She was generous as a performer, playing her music of hope and love to many audiences in the southern tier and throughout the world. Her music was a regular feature on the nationally syndicated PBS program Weekend Radio and Woody’s Children, broadcast by WQXR in New York City. WSKG Public Television in Binghamton, NY annually aired “Everybody Has A Song,” during which she performed her songs for children. Her “Advent Song” is used by congregations throughout the world to prepare for Christmas.
She performed in schools, universities, churches, concert halls, and open-air theaters across the United States and in Fiji, Zambia, Zimbabwe, Australia, Japan, Pakistan, Ukraine and Russia. She traveled to Lviv, Ukraine as part of the Sister Cities program and co-hosted reciprocal visits. In 1989, at the invitation of the Children’s Theater of Lviv, Ukraine, she took part in "Children of the Earth," a musical featuring her songs for children with those of Serge Banyevitch, a composer from St. Petersburg. In the mid 1980’s, Walker was host and performer on “Saints Alive,” a series of 20 short video programs produced by ITV of the Archdiocese of New York. She was a Peace Corps Volunteer in Fiji (1990 to 1992) and presented a weekly children’s radio program, “Share The Sunlight.” She remained politically active, including voting at age 94, stating her opinions during public meetings held by local government and vigorously supporting candidates for federal elected office.
She met her husband Don in Cincinnati, OH in 1950 while both worked for Proctor and Gamble. In 1951 she and Don moved to Corning, NY, started a family and contributed tremendously to the community. She included her children and neighborhood children in a local bluegrass band “New Grass'' and performed frequently at summer events in Corning. She was a part of the “East Side Laundry,” a local band that involved many of the region’s best and most enthusiastic musicians over several decades. At 90, she continued to entertain children throughout the region with songs that she composed and recorded, including playing for children often at the Southeast Steuben County Public Library’s Children’s Morning Program in Corning.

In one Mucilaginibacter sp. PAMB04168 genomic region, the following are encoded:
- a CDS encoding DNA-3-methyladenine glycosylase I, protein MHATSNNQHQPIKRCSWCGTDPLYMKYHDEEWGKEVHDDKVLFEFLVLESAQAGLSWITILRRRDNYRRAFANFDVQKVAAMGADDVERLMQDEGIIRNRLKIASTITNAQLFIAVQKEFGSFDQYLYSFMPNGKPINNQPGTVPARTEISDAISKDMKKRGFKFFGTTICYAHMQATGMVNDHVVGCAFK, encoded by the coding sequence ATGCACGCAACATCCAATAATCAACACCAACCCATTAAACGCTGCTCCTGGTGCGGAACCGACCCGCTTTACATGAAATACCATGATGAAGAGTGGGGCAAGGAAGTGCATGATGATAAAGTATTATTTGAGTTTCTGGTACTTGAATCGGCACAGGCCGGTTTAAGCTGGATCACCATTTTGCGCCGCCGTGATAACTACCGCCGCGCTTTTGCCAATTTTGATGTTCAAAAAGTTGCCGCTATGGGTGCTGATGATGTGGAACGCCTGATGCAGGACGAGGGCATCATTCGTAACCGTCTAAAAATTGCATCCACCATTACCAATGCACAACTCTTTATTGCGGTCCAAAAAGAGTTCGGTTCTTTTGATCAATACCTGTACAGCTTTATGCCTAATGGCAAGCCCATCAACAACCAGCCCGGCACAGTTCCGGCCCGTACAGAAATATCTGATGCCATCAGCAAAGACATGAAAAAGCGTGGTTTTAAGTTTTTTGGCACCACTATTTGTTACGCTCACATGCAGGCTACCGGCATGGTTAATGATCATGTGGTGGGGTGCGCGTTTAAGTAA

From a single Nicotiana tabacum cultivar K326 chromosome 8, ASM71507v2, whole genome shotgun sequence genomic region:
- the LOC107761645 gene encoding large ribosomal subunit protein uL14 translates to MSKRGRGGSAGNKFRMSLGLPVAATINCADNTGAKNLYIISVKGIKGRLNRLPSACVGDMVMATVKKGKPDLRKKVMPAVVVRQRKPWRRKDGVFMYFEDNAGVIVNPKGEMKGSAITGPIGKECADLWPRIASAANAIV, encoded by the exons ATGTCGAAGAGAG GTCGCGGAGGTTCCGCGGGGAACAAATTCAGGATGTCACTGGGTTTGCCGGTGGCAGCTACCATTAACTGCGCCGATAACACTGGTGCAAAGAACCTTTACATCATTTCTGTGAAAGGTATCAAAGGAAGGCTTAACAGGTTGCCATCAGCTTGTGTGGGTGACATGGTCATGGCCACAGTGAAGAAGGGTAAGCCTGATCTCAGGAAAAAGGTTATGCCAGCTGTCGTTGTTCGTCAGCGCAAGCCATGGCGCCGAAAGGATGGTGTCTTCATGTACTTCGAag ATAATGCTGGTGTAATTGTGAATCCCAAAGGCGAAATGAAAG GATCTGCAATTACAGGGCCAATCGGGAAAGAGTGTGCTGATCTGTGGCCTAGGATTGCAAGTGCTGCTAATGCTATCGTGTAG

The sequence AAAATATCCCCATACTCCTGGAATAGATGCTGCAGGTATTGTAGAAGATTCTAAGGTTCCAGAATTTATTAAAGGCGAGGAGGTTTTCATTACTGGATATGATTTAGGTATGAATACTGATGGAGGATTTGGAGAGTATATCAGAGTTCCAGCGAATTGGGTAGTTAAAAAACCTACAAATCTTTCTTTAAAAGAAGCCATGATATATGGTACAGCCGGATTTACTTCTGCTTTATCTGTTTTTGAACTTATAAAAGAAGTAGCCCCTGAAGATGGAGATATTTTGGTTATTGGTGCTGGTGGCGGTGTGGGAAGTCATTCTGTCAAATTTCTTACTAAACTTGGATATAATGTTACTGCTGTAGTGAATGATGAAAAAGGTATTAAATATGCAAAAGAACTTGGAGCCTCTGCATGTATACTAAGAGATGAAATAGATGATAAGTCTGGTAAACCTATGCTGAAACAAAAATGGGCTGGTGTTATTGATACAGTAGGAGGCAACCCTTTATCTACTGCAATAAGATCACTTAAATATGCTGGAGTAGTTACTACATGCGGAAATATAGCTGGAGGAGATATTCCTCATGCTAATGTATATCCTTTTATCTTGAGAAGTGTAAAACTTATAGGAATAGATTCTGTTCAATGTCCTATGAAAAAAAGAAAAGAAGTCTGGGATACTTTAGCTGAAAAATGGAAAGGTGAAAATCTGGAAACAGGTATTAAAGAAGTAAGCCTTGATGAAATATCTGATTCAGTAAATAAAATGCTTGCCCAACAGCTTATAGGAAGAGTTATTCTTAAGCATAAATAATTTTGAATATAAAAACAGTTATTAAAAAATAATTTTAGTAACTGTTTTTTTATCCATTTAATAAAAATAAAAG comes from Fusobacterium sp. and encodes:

The American Society of Composers, Authors, and Publishers recognized her with the “Popular Award” each year from 1984--1994. In 1989 she received the Arts Partnership Award from the Chemung Valley Arts Council. In 1994 the Girl Scouts of America honored her together with Astronaut Eileen Collins as “Women of Excellence Today.” In 2017, the Jefferson Award Foundation recognized her public service with a regional award, which she accepted on a national stage in Washington, D.C. by accompanying herself on guitar singing one of her compositions, “Everybody has a song.”
The family thanks all of the caregivers from Visiting Angels who helped Mary Lu age in place and die in her home, with special thanks to Penny Burdick. Her memorial service will include music, stories and shared memories and will be held at a later date, to be announced. No flowers please--instead, please make donations in her memory to the Food Bank of the Southern Tier, the Arts Council of the Finger Lakes, and Friends of the Library.